So, busy few weeks gone. Busy few months ahead. I really do love this though, I am getting to do so many different things. It’s an artists dream really.
Maximus guarding the entrance way.
Been a very productive week. I really love being in the new studio. I’ve even found time to do some music and paint a bit, in between apoxie setting times.
So this week I have gotten the head sculpt completed and baked (sculpey) and attached it to a neck made out of latex. Next up will be hair. I am undecided as to wether to sculpt hair out of aves apoxie sculpt, or to use real hair like I had planned originally. I tempted to go with the sculpted hair for stylistic reasons, as the eye brows will be made out of Van Aken plasticine to allow for easier animation. I’m thinking that the Van Aken may be a good option for the eye lids too, otherwise I may have to do replacements. Decisions, decisions.
Sorry, it’s not the best pic, more to come later;
I have also made a start on sculpting the rabbit, which will need to be animatable, for the hat pull part of the performance. I’m finding this a good logistical challenge as I do not have the budget to run foam latex, so I will make a two part mold and pour liquid latex to create a sort of skin in which the armature will sit, then stuff it with cotton wool or something. The trick seems to be to get creases in all the right places in order to make the skin move in the direction it should when the body is flexed, otherwise it will pop out in weird shapes. It’s a bit of a “finger’s crossed” approach I am taking on it.
Here is the base sculpt, there are still a fair few hours of work needed on it though obviously;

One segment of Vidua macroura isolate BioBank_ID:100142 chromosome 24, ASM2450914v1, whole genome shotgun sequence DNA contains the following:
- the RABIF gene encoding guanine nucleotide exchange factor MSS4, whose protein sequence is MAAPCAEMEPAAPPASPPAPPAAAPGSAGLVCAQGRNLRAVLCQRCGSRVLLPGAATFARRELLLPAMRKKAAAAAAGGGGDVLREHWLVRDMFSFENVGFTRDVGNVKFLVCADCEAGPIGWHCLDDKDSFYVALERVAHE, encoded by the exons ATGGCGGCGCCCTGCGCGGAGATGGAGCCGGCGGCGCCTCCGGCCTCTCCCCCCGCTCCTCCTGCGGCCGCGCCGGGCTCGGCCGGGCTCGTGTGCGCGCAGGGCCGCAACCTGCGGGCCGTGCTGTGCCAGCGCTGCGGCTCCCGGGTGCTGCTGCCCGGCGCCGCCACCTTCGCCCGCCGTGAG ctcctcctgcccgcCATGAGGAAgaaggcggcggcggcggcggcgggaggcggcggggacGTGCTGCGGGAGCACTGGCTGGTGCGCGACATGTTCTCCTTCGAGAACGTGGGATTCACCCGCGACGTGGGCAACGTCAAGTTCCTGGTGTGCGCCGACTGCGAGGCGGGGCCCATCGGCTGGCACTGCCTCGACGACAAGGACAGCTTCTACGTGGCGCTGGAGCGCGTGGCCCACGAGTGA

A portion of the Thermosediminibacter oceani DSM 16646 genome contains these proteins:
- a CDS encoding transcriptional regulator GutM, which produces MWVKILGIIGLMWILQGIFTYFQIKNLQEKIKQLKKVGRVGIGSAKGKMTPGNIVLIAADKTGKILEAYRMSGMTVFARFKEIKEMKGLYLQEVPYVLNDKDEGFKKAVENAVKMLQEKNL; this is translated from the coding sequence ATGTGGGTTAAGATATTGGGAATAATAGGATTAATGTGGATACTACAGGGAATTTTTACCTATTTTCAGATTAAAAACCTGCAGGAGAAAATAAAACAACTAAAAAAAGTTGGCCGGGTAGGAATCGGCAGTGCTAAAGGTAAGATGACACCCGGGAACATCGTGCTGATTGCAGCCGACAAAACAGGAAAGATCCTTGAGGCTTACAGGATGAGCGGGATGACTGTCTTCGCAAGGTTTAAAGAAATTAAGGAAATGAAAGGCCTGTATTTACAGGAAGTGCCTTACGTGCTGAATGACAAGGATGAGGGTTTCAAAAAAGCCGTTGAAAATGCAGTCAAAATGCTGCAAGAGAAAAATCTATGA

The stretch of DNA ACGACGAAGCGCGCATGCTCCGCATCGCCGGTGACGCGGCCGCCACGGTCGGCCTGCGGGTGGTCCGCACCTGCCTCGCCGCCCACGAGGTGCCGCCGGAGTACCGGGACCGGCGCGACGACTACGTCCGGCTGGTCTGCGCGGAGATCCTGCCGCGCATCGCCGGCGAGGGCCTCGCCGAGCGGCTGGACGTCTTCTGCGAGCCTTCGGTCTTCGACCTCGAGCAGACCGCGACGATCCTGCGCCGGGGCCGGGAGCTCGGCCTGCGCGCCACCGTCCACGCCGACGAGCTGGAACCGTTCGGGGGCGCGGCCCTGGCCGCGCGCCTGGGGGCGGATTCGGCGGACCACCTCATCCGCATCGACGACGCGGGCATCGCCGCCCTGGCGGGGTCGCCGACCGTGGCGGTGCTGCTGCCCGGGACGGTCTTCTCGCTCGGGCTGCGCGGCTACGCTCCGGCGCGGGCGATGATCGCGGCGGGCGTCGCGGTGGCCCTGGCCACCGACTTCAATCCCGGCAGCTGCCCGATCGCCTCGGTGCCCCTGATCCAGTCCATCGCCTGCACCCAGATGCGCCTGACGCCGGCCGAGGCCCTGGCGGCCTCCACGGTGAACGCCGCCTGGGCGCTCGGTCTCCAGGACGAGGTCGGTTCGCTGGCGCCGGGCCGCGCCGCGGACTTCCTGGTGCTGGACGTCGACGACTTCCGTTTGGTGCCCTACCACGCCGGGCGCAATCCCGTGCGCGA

You will notice the latex neck on my characters head in the background too. Figured it would be good to do part of the chest too so I can undo the characters top button and loosen his tie.
And lastly, I finally bit the bullet and did a massive timber shop. I came home with a huge load of wood and can now begin to assemble the animation stage, as well as beginning on set construction. Going to be a full on few months getting ready too shoot.
(to give you an idea of how much wood that is, the pink bits are 20ft (6m) lengths…)
Its been a long time coming, but finally it’s done. I moved in to the new studio a few days ago here in Taranaki after a few weeks of evenings spent renovating. It’s really great to be working in a dedicated space.
The studio is 4.5 x 3 meters (13.5 sqm) with a 3.5m high ceiling. It’s not huge but there is enough room for a post production area, a workbench, a kitchenette with enough room left to operate one stop motion animation set at a time. It’s light sealed, and with matte black paper on the walls too it will have excellent lighting control. This means that I can also use it as a photography dark room when I get the gear again.
The studio also has it’s own 50 KVA 240v transformer (which it shares with the engineering workshop owned by my father) so the power will be clean and regular.
Here are a couple of photos;